This blog is by one of our meditation community, Bev Cameron, who is a retired Uniting Church Minister. Bev shared this with our group yesterday. The group's response was so positive that I thought it deserved t be shared more widely. Thank you Bev! Karen
Karen’s invitation to share how we find peace was most welcome. Our world issues are stressful enough, but when the challenges of personal issues are added to them, I find it is very easy to become stressed. Clearly, ways to find peace become critically important.
For most of my adult life, I have been very busy, swept up by our culture which applauds busyness and by the satisfactions of personal
achievements that accrue from being busy. Being continually active is also a way of escaping boredom, loneliness, anxiety and a sense of meaninglessness rather than coming to terms with those difficult inner states. That meant for most of my adult life, I had a lot of stimulation, excitement and stress but not a lot of inner peace and eventually that caught up with me through major physical illness which forced me to do some rethinking.
Stress and how to deal with it is discussed often in the media, particularly now while the whole world is dealing with the Corona virus, falling incomes and unemployment. We know some stress is desirable to motivate and rouse us to action and even to risk taking. But we need its counterpoint, peace, derived from a clear sense of what really matters including taking regular breaks for rest to keep our inner worlds in balance, or to strengthen us to take risky action when that is called for.
I have always been interested in my inner world. My studies in psychology, theology, counselling, pastoral care and meditation are evidence of that. The way I see things suggests there are two levels of inner peace. Both are necessary and desirable.
The first level, the more attainable, comes when we engage in those activities which take our minds away from our worries and ongoing responsibilities and allow our thoughts to engage fully with the activity. I’m sure you all have such activities that you love to get into and I’m equally sure that though you might feel tired after, say, a cross country run or a vigorous game of tennis or hours spent working on your family tree or getting caught up in a good book, you have found a degree of inner peace. My ways of finding that kind of peace include gardening while listening to my favourite radio programs, walking in one of the many natural reserves where we live, spending time in the kitchen experimenting with new recipes, engaging in quiet conversation with friends and watching favourite TV programs with Bruce.
But this first level of finding peace only goes part of the way to experiencing deep peace. We need something more than that to cope well with everything that life throws at us. That brings me to …
The second level of inner peace which is considerably more difficult to find, but essential to our wellbeing. Speaking personally, it is not a state I can make happen, though finding inner peace is becoming easier as I get older. The reason it is more difficult is that the state of deep peace requires an ongoing awareness of the present moment, that is, keeping your mind totally focussed on the now moment. And, as all of us who do our best to meditate know how hard it can be to stop our minds flitting from one idea to the next, from one emotion to the next, most often, even in meditation, the sense of transcendence, of feeling that I am briefly and joyfully at peace does not happen. To achieve this kind of deep peace is the aim of meditation practices and no doubt you know that. As we are all by now fully cognisant of the ‘how’ of meditation, I won’t go into that here, but I will share a little of the help I have gained from a popular speaker on spiritual matters, Eckhart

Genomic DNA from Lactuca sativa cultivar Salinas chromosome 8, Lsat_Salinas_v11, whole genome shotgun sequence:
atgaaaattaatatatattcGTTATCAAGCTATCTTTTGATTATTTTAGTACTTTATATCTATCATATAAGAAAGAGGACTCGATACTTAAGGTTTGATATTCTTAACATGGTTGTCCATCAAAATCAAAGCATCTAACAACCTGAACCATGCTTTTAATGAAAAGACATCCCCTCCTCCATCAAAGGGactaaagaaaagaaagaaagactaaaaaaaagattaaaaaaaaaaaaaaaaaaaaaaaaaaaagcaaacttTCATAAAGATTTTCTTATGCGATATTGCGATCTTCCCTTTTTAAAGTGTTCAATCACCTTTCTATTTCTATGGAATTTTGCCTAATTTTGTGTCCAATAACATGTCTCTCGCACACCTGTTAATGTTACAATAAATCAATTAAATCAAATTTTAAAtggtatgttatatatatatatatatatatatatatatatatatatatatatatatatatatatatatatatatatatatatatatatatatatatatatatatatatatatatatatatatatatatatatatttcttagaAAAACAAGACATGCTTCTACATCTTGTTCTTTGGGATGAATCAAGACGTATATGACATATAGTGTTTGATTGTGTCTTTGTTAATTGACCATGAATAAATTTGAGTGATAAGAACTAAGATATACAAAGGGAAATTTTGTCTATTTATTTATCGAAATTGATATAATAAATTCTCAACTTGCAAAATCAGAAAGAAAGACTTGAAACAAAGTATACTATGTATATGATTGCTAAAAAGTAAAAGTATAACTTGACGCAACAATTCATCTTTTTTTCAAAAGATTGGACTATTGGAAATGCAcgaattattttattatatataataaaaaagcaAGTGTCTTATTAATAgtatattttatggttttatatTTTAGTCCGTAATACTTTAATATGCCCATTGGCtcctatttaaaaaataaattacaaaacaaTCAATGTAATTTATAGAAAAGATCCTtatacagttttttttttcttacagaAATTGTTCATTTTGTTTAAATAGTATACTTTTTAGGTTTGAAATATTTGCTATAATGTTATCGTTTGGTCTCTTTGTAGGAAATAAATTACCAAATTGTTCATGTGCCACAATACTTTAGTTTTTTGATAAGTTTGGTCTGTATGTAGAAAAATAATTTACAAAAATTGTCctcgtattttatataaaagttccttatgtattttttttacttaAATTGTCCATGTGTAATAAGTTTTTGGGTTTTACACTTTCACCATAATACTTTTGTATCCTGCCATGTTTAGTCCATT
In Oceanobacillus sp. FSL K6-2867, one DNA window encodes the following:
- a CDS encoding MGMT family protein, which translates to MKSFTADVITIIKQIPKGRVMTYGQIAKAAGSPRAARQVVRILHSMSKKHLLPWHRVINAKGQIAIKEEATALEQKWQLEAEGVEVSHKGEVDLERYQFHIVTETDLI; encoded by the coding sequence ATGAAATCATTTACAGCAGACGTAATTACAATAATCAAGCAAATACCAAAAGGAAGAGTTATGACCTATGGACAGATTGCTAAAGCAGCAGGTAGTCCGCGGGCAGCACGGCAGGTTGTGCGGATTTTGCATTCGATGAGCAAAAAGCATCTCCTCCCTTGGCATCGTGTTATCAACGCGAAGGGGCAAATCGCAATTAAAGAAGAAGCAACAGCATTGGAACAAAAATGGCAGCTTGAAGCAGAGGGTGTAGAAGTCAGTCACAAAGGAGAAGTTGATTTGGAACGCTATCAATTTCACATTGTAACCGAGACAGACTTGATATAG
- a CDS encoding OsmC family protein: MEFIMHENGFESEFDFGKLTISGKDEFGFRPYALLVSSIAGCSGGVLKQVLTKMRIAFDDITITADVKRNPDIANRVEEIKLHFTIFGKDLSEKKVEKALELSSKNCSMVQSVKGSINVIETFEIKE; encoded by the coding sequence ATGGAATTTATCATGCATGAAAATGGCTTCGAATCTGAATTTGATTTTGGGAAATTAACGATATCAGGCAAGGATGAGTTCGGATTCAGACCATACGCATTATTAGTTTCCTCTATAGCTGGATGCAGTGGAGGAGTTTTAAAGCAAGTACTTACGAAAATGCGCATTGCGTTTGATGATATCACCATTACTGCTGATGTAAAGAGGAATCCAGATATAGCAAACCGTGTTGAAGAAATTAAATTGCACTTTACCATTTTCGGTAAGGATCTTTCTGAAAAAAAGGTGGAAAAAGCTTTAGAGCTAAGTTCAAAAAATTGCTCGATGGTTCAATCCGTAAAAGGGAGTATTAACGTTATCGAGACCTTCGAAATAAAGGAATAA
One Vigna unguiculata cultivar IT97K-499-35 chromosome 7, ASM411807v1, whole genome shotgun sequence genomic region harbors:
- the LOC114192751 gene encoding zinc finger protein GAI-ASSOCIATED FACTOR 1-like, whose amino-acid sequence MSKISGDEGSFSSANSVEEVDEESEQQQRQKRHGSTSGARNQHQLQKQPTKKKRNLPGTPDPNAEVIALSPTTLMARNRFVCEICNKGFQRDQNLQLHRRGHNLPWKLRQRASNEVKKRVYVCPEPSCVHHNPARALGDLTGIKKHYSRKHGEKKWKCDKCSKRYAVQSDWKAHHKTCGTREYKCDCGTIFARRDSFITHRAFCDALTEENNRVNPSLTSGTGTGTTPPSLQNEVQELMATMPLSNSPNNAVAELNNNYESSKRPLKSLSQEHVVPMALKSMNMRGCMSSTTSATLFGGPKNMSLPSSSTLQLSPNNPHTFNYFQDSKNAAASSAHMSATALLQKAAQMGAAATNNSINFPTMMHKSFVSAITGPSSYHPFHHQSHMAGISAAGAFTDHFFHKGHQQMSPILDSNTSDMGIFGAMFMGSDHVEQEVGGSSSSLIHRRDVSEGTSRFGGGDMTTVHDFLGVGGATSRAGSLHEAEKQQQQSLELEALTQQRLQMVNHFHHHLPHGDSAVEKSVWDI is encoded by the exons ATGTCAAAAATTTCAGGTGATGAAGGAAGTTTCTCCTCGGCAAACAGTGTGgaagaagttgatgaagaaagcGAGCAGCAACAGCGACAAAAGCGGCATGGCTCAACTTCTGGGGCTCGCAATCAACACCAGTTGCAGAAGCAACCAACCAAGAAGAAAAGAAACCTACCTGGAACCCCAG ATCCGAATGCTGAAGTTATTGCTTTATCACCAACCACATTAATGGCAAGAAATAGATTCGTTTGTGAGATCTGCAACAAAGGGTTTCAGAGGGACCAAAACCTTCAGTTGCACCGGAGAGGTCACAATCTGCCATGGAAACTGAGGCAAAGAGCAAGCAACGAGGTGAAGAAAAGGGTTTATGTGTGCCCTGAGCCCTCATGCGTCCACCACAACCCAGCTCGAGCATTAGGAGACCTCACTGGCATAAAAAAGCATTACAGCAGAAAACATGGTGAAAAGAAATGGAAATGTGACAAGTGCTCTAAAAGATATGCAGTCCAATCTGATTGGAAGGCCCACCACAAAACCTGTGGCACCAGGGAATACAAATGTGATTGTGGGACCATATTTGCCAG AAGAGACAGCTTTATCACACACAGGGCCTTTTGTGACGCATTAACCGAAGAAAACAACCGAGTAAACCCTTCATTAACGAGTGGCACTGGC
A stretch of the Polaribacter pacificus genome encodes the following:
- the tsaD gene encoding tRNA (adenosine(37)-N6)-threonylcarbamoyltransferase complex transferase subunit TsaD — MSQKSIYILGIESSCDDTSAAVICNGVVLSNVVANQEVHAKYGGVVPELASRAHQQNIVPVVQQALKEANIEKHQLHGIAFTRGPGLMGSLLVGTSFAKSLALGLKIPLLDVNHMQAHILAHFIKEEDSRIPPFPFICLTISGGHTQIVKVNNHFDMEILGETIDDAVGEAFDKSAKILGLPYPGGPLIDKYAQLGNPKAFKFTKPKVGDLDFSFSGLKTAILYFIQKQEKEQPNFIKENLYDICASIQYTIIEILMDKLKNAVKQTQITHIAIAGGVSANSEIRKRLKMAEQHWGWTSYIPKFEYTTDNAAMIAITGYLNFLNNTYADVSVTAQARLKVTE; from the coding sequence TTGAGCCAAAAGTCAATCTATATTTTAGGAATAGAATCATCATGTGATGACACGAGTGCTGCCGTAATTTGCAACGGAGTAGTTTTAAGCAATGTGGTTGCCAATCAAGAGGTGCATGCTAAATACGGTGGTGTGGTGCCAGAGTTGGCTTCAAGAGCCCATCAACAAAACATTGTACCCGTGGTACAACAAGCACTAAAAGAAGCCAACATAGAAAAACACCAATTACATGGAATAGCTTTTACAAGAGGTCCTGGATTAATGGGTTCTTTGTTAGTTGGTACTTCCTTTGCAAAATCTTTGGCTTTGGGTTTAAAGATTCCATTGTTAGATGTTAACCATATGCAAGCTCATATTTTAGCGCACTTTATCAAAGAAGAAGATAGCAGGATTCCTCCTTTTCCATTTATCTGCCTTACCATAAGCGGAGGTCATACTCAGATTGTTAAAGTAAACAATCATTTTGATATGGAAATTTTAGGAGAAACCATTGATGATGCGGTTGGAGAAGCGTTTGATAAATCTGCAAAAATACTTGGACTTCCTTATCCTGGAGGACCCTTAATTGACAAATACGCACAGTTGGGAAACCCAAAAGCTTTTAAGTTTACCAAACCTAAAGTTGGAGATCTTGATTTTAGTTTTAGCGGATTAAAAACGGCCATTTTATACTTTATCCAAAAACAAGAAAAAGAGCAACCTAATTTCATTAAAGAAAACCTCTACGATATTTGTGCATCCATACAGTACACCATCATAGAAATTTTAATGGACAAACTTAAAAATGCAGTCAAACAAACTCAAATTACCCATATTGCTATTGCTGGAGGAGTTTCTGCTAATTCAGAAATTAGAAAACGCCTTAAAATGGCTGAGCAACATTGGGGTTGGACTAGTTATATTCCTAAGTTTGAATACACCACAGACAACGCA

Tolle’s talks are readily available on Youtube. Years ago, a friend suggested I watch him and at first, when I tried it, I found his views unhelpful. But in subsequent periods of significant stress, I tried watching and listening again and discovered he has not only experienced the kind of stress that took him to the edge of suicide, but is also well versed in all the great faiths, in psychology and philosophy and finds parallels among these different sources of meaning which make even my trained understanding of our Bible come to life in a new way.
He has written a best-seller, ‘The Power of Now,’ which sums up his basic idea and which is at one with our ideas of meditation. His name comes up now and then in talks by both Fr Richard Rohr and Fr Laurence Freeman. He reminds us that we can only ever live in the ‘now’ moment. Yesterday has gone; it is history; there is nothing we can do to change it. Tomorrow never comes except in our minds. We are always and can only ever be in the present moment.
And, if we are fully aware of the present moment, we can appreciate everything that moment has to offer, most of which in the past we have simply ignored. Our minds are free to be enriched by the present moment as we let go of sadness or regrets about the past and anxieties about the future, anxieties which may never be realised.
Tolle has much more than this to say, of course, but that’s enough about him from me today. I can only add that when ever my life circumstances become threatening to my inner peace, I do my best to take some time out to recall his references to the Gospels which tell us that Jesus also took time out to talk to God, and then, if it’s possible, I try to let all concerns go for that period and to talk to God, giving thanks for everything.
In this faith in the Now moment of God, though I still must wrestle with doubts and failures from time to time, lies the source of my inner peace.
The articles here are currently written by Liam McKenna, Lane Cove Community Chaplain.